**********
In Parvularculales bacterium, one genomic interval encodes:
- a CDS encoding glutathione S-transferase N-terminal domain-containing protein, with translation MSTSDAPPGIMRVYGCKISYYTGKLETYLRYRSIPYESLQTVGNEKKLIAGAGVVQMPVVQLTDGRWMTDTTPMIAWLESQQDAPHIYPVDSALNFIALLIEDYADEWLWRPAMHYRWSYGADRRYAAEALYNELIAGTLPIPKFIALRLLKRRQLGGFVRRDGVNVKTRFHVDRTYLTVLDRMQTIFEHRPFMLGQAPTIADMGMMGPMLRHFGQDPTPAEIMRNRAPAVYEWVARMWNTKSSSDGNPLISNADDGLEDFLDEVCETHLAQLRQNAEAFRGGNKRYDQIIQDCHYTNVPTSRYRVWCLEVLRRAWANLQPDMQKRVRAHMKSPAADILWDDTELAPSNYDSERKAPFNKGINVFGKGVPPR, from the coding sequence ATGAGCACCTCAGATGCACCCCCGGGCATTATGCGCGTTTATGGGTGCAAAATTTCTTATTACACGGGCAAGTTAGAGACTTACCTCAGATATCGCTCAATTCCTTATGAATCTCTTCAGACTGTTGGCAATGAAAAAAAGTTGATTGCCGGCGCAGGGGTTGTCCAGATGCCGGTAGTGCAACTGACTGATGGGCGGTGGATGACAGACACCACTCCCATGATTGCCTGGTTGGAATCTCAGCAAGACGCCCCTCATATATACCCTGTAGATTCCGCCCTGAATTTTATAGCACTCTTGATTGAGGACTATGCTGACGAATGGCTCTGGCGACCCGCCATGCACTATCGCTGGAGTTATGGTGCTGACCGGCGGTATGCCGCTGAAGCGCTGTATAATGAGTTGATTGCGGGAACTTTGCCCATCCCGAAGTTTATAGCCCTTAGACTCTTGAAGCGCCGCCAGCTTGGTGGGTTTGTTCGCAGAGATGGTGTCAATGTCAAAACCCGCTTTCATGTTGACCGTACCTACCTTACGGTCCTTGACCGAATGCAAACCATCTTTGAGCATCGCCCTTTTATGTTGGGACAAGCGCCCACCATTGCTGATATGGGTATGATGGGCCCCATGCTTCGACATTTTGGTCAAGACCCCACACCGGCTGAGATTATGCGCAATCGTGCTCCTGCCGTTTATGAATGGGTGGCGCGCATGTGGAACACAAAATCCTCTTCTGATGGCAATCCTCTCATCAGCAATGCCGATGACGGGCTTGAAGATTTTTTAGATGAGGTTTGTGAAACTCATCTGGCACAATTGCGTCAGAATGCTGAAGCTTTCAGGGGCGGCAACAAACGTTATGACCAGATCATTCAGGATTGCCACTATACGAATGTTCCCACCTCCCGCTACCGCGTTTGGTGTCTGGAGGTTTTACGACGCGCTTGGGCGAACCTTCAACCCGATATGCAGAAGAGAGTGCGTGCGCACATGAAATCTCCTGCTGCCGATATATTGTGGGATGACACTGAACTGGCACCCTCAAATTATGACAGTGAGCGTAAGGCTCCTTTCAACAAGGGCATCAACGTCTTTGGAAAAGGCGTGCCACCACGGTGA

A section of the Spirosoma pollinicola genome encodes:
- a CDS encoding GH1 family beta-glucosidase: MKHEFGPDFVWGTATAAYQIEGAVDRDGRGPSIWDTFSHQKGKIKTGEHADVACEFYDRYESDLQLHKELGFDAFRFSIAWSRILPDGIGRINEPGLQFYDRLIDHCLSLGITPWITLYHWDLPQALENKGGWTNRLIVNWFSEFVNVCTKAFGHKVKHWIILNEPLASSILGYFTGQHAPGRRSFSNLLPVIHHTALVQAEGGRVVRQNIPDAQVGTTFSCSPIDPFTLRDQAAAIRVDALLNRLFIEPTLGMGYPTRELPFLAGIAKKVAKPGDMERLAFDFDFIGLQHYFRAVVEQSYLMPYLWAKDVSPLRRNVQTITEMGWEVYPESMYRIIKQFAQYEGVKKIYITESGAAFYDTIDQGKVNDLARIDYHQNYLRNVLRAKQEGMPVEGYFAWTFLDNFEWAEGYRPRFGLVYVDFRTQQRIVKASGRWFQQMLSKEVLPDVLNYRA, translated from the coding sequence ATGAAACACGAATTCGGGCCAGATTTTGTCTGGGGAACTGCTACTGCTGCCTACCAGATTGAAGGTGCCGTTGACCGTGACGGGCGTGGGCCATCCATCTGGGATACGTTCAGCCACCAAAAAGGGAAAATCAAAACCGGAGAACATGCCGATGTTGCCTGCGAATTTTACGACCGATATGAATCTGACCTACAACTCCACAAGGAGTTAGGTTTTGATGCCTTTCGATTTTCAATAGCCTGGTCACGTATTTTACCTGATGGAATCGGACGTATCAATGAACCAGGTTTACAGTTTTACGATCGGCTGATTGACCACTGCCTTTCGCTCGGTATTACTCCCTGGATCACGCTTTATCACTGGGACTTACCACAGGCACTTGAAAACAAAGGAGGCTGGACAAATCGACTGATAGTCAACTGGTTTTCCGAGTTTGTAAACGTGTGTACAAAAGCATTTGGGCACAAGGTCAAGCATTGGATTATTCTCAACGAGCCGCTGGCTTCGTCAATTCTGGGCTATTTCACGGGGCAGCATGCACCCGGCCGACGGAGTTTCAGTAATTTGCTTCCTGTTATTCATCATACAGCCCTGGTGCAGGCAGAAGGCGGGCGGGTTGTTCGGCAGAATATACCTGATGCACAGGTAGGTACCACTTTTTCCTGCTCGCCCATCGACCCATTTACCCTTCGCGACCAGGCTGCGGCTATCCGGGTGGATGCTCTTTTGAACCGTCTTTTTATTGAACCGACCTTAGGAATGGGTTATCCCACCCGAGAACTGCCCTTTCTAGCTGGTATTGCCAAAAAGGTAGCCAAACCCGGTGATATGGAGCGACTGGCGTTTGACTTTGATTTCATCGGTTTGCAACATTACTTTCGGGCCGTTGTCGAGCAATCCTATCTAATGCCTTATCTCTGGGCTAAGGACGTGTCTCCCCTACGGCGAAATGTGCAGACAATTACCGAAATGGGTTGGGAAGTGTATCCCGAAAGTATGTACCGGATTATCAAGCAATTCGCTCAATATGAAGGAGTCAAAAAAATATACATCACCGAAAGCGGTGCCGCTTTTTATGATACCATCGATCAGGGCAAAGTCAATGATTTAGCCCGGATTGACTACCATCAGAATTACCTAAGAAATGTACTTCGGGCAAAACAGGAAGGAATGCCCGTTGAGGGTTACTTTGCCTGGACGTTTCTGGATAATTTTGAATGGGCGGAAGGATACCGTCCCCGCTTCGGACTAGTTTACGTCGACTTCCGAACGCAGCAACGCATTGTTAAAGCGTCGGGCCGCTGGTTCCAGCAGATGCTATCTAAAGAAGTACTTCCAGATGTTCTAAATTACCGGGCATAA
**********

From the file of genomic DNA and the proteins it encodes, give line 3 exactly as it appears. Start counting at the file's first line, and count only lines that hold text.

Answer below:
A section of the Spirosoma pollinicola genome encodes: